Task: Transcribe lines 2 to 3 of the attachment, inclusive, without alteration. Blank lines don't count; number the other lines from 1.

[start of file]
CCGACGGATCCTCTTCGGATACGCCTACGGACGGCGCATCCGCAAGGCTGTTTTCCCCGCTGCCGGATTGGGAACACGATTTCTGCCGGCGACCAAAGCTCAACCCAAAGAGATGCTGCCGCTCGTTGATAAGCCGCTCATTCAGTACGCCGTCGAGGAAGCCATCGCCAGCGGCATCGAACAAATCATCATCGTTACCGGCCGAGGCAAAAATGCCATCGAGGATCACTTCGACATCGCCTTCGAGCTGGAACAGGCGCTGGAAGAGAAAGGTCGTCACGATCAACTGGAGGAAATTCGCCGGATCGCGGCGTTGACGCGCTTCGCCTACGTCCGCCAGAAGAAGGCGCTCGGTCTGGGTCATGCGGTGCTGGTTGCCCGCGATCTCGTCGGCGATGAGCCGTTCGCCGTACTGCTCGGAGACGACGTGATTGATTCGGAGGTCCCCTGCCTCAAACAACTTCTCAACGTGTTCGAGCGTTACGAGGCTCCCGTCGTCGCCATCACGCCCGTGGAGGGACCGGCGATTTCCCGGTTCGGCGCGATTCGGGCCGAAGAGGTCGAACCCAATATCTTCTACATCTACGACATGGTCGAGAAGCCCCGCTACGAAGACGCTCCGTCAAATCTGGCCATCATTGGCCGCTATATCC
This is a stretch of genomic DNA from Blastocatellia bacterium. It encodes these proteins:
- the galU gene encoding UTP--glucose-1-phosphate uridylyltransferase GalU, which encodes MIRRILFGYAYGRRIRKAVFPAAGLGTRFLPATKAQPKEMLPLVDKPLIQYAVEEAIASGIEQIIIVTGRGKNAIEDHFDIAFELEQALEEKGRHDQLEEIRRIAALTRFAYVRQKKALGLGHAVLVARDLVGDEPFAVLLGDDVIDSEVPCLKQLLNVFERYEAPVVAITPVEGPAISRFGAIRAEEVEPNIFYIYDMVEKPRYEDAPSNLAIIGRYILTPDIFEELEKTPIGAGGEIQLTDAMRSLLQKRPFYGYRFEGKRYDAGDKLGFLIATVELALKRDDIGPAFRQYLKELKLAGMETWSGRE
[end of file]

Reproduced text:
This is a stretch of genomic DNA from Blastocatellia bacterium. It encodes these proteins:
- the galU gene encoding UTP--glucose-1-phosphate uridylyltransferase GalU, which encodes MIRRILFGYAYGRRIRKAVFPAAGLGTRFLPATKAQPKEMLPLVDKPLIQYAVEEAIASGIEQIIIVTGRGKNAIEDHFDIAFELEQALEEKGRHDQLEEIRRIAALTRFAYVRQKKALGLGHAVLVARDLVGDEPFAVLLGDDVIDSEVPCLKQLLNVFERYEAPVVAITPVEGPAISRFGAIRAEEVEPNIFYIYDMVEKPRYEDAPSNLAIIGRYILTPDIFEELEKTPIGAGGEIQLTDAMRSLLQKRPFYGYRFEGKRYDAGDKLGFLIATVELALKRDDIGPAFRQYLKELKLAGMETWSGRE